“When I found out, I was in shock,” Cooke tells TODAY.com.
“Osteosarcoma is not treatable. The only treatment is amputation and the rest of his body isn’t strong enough,” Cooke explains. “He wasn’t a candidate.”
Cooke’s heart was broken, and her grief was contagious; she says the more she wept for Romeo, the more sad Romeo became.
“He watched me cry, and he would get upset when I got upset because he was a very sensitive dog. It took a couple of days to digest, but then I took him to the park, and we started putting together the bucket list,” says Cooke.
From enjoying a McDonald’s cheeseburger to getting a “paw-dicure”, Cooke and Romeo spent their final weeks together fulfilling items on Romeo’s bucket list. Romeo got to go to the local pub with his dad, get a massage from a professional masseuse, go on a date with another Boxer, and even meet a celebrity — rock star and cancer survivor Bif Naked, Global News reports.
“She is also a cancer patient and she really sympathized with him and she is a huge animal lover,” Cooke says of Bif Naked, who beat breast cancer back in 2009.
Thanks to Cooke’s father, a former fire captain, Romeo got to spend a day riding around in a fire truck.
“Romeo loved sirens,” Cooke explains. “Whenever he heard a siren, he would just howl and get so excited.”
Before Romeo’s death, he and Cooke were able to cross 22 items off of the special bucket list, including throwing a fun-filled birthday bash to celebrate Romeo’s ninth birthday. His last big adventure was a trip from his home in British Columbia to the United States. On March 16, however, the pain from his cancer became too much to bear. Romeo was put to sleep that morning. He died peacefully at home, Riina Cooke by his side.
“It was bittersweet,” Cooke says of that last difficult morning with her best friend. “I had to let Romeo go. I gave my dog the chance to experience things most will never get a chance to. I enjoyed spending so much time with him, I loved seeing him really happy.”
Even though he is no longer with us, Romeo is still inspiring other dogs and their owners to enjoy what time they have left with one another.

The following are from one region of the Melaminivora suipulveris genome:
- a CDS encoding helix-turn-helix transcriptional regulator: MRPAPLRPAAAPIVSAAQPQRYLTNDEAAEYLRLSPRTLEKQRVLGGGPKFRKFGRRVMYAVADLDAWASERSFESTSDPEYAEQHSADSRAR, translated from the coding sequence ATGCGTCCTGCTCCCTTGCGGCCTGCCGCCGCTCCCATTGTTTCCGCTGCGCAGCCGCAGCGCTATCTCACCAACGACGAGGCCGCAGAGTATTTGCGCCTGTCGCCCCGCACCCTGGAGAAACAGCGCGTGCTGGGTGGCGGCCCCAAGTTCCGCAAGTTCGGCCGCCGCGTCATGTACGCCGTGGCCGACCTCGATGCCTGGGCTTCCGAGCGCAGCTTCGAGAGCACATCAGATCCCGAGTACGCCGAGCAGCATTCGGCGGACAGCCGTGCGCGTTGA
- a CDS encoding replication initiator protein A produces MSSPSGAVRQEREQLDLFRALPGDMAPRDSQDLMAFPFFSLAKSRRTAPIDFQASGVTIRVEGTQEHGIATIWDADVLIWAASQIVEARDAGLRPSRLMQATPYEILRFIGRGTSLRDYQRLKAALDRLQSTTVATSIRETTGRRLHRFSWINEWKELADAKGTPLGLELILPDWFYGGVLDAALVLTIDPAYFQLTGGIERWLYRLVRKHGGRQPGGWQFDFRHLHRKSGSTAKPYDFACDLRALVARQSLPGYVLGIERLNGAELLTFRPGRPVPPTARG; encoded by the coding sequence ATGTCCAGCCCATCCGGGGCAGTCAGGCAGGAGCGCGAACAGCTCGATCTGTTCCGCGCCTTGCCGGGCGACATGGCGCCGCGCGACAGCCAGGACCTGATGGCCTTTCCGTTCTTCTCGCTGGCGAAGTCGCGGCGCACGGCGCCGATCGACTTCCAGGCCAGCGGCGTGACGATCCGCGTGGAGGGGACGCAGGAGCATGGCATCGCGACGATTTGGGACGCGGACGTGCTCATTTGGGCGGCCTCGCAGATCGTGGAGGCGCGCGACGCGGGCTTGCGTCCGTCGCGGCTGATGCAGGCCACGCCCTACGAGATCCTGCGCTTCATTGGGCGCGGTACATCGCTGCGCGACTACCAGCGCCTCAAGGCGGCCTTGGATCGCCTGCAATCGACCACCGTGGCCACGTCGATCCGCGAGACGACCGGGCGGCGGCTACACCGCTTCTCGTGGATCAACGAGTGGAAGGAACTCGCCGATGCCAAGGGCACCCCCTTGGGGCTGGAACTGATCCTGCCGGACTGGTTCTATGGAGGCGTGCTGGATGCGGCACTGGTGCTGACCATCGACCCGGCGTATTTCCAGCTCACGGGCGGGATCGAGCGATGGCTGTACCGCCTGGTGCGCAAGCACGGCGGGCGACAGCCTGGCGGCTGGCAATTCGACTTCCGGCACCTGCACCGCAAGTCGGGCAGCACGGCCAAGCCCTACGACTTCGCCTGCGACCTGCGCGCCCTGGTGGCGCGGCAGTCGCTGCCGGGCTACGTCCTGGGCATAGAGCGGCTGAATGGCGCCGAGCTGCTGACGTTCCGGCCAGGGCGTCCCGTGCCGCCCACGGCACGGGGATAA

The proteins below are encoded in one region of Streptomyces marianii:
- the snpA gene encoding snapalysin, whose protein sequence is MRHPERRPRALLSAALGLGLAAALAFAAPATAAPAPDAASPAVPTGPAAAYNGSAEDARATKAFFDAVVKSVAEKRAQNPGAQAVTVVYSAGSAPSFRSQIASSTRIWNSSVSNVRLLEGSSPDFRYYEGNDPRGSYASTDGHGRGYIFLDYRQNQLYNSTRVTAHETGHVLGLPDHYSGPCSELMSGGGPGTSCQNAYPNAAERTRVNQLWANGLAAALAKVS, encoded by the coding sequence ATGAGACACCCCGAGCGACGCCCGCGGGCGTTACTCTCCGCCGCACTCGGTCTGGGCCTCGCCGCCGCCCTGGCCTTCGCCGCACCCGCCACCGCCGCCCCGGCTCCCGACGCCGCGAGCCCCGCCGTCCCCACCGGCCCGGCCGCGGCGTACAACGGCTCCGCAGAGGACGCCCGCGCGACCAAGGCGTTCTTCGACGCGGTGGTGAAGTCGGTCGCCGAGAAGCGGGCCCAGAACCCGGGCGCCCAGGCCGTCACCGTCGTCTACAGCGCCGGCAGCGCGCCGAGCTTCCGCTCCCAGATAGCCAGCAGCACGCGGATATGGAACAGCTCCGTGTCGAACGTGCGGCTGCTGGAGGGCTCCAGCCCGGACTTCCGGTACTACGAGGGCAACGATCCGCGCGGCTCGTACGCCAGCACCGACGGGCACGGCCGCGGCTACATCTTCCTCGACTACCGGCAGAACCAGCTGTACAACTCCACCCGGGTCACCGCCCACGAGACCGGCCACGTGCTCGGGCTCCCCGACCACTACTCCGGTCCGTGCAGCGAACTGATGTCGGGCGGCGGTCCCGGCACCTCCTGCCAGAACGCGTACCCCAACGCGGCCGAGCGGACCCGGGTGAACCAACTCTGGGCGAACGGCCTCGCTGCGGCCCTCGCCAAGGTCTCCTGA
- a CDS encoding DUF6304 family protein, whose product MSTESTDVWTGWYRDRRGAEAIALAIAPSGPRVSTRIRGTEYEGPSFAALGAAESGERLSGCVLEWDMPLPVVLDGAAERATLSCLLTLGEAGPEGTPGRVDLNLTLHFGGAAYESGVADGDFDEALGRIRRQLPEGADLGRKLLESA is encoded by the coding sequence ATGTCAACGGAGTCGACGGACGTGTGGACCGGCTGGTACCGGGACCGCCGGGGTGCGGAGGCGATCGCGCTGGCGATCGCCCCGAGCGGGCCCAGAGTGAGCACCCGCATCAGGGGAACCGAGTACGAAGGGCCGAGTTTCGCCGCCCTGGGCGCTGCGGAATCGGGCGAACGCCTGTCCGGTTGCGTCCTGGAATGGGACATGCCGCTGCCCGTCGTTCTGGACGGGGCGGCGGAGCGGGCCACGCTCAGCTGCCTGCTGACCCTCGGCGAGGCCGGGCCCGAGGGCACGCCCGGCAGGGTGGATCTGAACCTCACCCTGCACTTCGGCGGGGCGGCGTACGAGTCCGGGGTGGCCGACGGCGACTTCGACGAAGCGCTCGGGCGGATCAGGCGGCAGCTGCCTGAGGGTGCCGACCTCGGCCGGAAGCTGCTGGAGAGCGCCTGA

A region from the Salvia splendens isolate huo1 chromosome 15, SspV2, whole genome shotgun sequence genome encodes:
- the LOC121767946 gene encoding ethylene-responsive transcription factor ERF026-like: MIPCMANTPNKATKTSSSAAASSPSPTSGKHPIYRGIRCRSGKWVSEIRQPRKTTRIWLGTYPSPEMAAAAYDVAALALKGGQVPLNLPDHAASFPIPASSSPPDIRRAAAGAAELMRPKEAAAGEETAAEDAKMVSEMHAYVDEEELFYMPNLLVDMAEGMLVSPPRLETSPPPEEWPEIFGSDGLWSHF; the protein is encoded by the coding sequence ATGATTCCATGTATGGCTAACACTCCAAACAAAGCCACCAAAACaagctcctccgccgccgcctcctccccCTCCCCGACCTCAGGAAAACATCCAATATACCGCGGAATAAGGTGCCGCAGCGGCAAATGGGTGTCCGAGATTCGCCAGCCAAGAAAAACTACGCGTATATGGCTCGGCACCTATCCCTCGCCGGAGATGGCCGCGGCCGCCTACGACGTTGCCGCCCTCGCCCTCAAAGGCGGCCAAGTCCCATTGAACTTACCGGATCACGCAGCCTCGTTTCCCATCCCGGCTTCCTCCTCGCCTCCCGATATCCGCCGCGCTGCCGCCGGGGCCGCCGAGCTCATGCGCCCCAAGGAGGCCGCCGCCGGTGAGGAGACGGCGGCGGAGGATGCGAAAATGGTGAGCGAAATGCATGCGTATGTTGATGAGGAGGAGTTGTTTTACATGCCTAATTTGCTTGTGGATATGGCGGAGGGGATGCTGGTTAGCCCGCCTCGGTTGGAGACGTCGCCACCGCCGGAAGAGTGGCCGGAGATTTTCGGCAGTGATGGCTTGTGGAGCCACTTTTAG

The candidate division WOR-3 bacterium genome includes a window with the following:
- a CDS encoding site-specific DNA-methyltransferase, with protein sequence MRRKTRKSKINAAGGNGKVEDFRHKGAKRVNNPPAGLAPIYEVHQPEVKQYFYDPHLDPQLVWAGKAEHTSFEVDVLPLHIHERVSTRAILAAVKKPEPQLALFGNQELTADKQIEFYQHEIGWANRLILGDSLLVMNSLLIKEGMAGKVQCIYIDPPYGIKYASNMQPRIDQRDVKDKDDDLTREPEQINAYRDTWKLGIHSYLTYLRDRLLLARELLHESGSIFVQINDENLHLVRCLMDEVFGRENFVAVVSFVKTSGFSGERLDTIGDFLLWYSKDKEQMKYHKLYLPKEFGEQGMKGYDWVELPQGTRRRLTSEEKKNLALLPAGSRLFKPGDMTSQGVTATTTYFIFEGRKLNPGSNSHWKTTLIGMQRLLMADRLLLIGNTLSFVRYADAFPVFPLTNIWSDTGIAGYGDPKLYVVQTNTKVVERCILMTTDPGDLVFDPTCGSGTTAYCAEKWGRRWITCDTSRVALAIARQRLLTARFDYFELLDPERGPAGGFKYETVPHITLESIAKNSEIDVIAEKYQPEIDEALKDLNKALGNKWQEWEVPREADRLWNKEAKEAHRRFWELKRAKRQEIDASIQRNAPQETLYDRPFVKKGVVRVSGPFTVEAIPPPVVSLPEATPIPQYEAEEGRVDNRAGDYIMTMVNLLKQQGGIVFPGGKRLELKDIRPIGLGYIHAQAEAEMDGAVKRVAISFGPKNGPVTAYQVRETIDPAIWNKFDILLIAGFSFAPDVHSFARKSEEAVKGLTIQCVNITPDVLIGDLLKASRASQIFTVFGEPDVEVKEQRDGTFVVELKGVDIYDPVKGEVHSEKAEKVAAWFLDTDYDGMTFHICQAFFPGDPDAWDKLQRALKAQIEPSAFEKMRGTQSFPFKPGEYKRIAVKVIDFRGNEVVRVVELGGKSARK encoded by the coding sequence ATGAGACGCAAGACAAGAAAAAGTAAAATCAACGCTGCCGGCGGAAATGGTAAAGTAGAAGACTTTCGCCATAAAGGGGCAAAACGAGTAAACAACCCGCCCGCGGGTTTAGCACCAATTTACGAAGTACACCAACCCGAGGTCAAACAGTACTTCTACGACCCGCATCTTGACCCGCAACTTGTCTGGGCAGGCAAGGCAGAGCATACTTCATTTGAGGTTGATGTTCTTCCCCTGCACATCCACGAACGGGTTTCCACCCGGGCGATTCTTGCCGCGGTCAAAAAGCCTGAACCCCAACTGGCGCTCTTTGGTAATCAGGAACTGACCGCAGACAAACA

“I’ve had hundreds, maybe close to a thousand messages from people, saying this helped them,” Cooke says. “There were people saying, ‘My Boxer has the same thing,’ or ‘My German Shepherd has lung cancer.’ People are saying, ‘It inspired us to live out the last days with our cherished family members, four legs or two, and end happy.”
“Why go down sulking?” Cooke adds.
Moved by Romeo’s story, Susan Davidson of Nova Scotia decided to craft a bucket list for her own dog Winston, a 12-year-old Siberian Husky–German Shepherd mix who was diagnosed with cancer in April 2013. Winston was only given 3 short months to live at the time of his diagnosis, but managed to outlive expectations.
Now Davidson is focused on making sure Winston can make the most of his time on Earth.
“It’s not full of chemotherapy treatments,” she tells Yahoo News Canada. “Those would be very difficult to do, especially at his age, it probably would be quality of life.”
Today, just shy of a month since his death, Riina Cooke is keeping Romeo’s spirit alive thanks to her late dog’s Facebook page. There, Cooke communicates with other grieving pet owners.
“I really hope our story helps other dogs get treated as well as my Romeo did,” Cooke writes in a recent post. She concludes with an important message for all pet parents: “Don’t Count The Days, Make The Days Count.”